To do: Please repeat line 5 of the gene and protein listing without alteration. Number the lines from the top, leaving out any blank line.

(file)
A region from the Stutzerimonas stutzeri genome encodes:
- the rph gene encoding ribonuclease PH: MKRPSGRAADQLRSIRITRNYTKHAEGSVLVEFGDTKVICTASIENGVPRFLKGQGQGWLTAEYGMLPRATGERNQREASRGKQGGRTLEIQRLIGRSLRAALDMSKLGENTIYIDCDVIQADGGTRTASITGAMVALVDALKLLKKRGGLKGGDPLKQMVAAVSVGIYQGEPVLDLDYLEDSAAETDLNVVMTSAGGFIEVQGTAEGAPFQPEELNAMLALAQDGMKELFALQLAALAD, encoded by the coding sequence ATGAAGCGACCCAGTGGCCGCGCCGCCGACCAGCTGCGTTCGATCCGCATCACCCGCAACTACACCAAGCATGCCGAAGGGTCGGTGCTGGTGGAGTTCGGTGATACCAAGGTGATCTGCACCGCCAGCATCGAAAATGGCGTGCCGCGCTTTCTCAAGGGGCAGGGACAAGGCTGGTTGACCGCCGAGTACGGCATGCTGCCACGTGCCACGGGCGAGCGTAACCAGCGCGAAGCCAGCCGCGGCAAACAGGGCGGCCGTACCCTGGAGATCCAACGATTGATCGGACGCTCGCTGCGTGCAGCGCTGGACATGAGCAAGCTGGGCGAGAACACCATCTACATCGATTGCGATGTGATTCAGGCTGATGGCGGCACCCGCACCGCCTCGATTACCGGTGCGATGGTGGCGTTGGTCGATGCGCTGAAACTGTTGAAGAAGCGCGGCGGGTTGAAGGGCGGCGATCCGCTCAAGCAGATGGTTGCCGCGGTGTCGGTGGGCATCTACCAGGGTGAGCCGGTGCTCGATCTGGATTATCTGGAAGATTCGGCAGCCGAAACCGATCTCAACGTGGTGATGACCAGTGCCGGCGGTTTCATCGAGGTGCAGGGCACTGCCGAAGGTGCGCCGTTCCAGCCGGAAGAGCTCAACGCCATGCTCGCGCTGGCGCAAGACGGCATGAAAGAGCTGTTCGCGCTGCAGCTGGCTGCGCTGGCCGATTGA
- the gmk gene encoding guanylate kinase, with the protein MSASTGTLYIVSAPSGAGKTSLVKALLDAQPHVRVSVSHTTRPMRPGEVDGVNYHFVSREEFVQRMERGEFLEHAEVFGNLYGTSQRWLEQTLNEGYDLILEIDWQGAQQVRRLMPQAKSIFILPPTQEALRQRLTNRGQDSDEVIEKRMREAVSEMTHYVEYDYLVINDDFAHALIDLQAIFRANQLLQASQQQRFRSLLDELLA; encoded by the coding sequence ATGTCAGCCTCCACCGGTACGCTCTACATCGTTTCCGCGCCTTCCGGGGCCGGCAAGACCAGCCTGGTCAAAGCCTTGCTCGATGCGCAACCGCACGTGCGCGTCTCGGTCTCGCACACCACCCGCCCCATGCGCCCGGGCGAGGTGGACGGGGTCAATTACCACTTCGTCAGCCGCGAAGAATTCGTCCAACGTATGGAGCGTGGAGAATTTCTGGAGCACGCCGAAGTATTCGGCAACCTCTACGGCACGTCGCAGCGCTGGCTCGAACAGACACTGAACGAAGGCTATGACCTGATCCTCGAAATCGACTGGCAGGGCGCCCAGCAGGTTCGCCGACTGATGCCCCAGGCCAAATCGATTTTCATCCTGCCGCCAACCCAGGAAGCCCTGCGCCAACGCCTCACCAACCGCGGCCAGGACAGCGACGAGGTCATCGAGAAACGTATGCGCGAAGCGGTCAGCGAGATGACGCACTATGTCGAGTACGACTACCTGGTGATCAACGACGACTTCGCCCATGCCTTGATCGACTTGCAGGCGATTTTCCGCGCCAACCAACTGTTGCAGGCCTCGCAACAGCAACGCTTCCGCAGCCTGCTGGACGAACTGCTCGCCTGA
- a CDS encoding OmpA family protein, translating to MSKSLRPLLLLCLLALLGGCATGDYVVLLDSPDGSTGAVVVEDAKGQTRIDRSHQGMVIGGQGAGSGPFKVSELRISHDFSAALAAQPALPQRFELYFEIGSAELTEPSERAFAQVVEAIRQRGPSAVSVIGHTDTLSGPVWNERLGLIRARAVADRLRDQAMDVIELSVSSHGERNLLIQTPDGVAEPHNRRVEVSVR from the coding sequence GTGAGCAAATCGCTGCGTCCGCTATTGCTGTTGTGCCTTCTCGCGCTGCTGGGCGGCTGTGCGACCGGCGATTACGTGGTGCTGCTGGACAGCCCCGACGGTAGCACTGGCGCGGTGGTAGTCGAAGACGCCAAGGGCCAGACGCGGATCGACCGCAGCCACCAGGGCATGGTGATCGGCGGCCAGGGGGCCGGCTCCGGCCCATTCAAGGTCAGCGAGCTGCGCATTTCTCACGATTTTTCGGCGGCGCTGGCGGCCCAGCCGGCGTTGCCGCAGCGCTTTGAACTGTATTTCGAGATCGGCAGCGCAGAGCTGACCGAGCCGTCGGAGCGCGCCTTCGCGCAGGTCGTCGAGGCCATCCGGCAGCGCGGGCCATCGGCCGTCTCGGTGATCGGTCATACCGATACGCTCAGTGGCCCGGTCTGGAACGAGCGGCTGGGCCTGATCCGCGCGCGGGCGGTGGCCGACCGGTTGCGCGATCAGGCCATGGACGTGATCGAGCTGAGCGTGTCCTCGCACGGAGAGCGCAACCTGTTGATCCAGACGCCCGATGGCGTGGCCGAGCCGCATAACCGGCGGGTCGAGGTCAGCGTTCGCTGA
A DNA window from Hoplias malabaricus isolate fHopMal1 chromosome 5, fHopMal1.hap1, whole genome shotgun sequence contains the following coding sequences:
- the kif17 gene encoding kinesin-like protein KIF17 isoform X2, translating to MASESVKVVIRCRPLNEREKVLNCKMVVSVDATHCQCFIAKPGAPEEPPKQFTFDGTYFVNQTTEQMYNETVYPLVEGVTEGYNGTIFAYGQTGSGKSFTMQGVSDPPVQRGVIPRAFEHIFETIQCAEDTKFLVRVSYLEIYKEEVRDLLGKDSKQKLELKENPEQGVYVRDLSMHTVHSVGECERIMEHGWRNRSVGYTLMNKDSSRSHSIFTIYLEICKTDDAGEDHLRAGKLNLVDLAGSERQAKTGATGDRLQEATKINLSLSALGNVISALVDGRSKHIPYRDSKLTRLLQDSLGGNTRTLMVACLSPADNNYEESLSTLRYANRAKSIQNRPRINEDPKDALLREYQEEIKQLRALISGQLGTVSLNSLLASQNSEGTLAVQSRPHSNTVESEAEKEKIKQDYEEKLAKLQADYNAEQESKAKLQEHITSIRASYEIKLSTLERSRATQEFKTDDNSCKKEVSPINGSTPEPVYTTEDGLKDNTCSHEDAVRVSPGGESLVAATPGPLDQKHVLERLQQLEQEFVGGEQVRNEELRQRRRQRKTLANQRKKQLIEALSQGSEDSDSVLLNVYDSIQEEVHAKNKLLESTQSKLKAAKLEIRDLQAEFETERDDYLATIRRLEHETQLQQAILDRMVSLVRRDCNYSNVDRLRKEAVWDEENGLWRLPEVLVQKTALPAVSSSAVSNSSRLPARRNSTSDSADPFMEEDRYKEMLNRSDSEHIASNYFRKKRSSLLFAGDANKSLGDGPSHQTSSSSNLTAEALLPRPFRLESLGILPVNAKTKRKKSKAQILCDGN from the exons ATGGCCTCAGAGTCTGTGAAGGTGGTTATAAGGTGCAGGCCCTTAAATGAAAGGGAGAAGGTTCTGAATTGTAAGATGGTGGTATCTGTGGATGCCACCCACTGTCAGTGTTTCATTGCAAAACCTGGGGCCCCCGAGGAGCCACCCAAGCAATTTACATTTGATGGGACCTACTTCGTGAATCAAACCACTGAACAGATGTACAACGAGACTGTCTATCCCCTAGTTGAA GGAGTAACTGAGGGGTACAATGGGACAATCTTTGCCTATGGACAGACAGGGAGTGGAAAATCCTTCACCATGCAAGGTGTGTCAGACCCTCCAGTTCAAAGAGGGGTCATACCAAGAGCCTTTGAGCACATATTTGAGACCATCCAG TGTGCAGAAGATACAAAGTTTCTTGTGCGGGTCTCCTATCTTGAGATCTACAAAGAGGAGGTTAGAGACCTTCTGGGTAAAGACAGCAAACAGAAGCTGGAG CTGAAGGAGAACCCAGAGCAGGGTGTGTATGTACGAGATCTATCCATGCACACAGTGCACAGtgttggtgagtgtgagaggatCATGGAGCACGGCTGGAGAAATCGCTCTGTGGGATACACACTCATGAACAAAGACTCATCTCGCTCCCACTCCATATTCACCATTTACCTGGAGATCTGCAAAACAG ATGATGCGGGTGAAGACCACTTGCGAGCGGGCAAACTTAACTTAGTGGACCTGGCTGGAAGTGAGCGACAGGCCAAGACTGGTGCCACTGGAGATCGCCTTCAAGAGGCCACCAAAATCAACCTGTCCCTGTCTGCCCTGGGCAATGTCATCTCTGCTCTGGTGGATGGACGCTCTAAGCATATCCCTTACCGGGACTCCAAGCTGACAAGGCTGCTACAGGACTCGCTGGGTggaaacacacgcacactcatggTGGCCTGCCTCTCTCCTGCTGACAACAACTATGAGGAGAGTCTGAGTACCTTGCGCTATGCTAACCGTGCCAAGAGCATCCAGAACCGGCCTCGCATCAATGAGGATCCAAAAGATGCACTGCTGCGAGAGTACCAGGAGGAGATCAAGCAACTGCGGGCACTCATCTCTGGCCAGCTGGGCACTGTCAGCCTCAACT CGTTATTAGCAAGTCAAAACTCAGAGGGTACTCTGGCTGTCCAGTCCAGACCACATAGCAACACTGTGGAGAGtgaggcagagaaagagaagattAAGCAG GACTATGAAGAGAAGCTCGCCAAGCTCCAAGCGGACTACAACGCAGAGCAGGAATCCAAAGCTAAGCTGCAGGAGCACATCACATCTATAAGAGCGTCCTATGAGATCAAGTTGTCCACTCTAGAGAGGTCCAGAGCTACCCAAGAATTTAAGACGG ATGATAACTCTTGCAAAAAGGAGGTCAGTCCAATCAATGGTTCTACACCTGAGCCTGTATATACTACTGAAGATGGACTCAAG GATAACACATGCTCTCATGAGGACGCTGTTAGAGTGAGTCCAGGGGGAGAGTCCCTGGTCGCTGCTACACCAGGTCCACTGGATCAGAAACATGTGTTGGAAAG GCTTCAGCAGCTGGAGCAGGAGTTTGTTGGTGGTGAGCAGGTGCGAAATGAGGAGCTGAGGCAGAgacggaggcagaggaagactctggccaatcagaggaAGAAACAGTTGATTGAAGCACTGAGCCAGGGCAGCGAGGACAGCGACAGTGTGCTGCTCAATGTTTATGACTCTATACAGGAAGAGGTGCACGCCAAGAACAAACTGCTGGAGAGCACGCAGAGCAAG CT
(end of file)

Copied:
A DNA window from Hoplias malabaricus isolate fHopMal1 chromosome 5, fHopMal1.hap1, whole genome shotgun sequence contains the following coding sequences: